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Florida State University

Kathleen Callahan

Student driven to educate future leaders

"One of the things I try to help my students understand is that the choices they make now and the person they are right now makes a difference."
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Major: Higher Education
Graduation: Summer 2015


Kathleen Callahan has a passion for helping students reach their full potential so they can be the best they can be.

"One of the things I try to help my students understand is that the choices they make now and the person they are right now makes a difference," said Callahan, who is seeking a doctorate in higher education. She received her bachelor's degree in sociology from North Carolina State University and then moved on to the University of South Florida to earn her Master of Science in college student affairs.

Callahan has taught three undergraduate courses in leadership here and served as a teaching assistant to one master-level course. She has taught leadership theory and leadership and change classes that are meant to build a foundation for students to understand leadership as a process. Students explore their understandings of what leadership is through being involved in a hands-on and discussion based environment.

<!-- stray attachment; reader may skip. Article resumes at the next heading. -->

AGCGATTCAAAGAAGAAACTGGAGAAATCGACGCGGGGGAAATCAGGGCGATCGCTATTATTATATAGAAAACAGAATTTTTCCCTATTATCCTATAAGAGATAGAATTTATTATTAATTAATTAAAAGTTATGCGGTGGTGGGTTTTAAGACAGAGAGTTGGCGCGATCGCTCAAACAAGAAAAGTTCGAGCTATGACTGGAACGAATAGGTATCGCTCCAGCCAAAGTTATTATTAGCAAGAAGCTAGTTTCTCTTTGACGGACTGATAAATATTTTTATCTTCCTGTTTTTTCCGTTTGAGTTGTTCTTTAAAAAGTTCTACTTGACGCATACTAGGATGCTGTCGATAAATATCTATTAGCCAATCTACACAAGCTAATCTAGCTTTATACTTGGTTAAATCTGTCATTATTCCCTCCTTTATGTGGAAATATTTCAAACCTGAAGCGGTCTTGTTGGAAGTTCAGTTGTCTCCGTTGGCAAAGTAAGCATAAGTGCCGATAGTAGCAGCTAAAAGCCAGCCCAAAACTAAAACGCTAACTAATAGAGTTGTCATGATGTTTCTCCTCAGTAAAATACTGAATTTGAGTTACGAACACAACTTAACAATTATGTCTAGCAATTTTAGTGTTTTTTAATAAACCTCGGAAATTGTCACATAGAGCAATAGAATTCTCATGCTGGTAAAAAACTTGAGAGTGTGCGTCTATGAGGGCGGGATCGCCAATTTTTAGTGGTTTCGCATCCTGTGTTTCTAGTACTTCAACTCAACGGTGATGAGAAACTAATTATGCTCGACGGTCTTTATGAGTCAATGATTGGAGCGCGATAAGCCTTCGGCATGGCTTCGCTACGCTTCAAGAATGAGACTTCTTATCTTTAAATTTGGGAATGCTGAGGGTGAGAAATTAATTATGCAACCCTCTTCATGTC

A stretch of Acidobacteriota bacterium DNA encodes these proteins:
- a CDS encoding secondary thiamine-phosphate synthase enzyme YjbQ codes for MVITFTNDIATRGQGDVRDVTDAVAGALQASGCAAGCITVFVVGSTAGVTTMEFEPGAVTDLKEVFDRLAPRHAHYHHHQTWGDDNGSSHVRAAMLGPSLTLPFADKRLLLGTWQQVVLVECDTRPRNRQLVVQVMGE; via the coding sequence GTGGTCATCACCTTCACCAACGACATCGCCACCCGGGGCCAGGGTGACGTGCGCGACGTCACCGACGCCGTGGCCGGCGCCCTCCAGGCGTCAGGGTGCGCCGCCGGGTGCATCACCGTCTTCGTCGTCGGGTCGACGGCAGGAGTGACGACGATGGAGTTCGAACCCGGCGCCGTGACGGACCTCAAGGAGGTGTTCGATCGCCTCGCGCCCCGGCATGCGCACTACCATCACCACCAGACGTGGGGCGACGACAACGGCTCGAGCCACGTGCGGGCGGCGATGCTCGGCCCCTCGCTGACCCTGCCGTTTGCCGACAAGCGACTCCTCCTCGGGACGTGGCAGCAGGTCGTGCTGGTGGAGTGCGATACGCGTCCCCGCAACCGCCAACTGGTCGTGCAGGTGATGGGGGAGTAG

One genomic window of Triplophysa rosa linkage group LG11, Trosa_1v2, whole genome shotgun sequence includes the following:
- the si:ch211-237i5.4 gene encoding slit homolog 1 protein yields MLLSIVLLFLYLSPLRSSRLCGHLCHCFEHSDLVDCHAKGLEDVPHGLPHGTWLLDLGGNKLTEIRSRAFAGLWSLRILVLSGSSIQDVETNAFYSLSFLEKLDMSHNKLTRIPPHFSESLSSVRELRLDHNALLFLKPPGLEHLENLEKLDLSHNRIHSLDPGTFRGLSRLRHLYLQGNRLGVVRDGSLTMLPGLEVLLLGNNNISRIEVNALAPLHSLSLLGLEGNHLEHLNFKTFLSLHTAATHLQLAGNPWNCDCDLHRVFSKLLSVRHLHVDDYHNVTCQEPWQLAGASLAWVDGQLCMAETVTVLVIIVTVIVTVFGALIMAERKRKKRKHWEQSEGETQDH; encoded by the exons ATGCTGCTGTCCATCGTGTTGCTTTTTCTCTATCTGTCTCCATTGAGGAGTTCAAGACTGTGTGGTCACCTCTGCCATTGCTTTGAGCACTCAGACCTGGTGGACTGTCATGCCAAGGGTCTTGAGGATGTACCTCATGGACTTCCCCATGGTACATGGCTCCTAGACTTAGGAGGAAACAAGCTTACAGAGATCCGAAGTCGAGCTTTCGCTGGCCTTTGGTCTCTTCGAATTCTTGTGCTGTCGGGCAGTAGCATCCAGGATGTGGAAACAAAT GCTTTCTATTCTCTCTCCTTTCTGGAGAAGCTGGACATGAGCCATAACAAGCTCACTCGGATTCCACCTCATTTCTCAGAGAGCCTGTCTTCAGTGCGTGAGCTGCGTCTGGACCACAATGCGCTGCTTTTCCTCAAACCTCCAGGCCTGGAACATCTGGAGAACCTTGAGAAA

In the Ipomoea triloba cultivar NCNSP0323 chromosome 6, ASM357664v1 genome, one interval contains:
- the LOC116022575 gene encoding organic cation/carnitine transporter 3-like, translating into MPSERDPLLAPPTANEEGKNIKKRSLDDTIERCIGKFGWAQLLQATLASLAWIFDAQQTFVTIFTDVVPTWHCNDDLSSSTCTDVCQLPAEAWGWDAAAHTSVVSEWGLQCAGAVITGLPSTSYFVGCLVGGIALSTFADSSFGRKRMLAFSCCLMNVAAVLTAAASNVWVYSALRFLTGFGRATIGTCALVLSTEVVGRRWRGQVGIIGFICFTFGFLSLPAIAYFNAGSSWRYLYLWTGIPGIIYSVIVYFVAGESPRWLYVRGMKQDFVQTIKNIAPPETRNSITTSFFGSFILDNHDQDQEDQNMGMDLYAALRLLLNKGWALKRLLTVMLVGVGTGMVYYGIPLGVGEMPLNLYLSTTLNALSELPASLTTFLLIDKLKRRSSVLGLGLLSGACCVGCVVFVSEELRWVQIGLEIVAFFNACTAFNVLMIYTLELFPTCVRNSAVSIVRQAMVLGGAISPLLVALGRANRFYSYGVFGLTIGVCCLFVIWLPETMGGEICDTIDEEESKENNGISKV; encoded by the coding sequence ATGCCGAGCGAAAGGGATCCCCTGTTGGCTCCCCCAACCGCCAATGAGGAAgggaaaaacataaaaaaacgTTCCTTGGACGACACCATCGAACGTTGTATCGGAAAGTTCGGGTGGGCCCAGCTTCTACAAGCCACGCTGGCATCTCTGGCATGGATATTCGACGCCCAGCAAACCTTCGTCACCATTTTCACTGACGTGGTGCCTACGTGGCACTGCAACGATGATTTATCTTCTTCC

"In each of these classes, students are really exploring themselves as individuals and possible future leaders," Callahan said.

Callahan has been the recipient of many awards during her time as a student. She received FSU's Higher Education Student Association (HESA) Mentor, Graduate Leadership and Seminole Torchbearer Recognition awards.

 "I will never forget being inducted as a Seminole Torchbearer," Callahan said. "I was surrounded by so many of the students that I have taught in my few years here."

Callahan has felt humbled in being invited to present her work across the country. She has presented in Virginia, Arizona and Louisiana to name a few. However, being invited to Mexico was the most humbling experience for her. She was able to serve as a significant keynote speaker at the 3rd annual Foro Internacional de Asuntos Estudiantiles (FIDAE) for student affairs professionals.

"As a new profession in Mexico, it is critical to let professionals know how the work they do is important. It matters to students," Callahan said.

During her academic career, Callahan became an accomplished writer, publishing articles such as "The Value of our History: Long Lost?" and "Intercultural Knowledge and Global Competence: Are we Making a Difference?"

Callahan plans to continue her work in the history of student affairs and in higher education.

"History in our field seems to be a dying art," she said. "This is unfortunate but I want to change that."

In the future, Callahan plans to "pay it forward" by serving in a faculty role somewhere after graduation. She would like either to work in a higher education program teaching future student affairs professionals or in an undergraduate leadership program. She enjoys helping students learn about leadership, student development and diversity.

"It's important for me to ensure that future professionals are passionate about their field, and to continue to make it a place where students can come to learn in an inclusive, safe space — and to discover their purpose in life," Callahan said.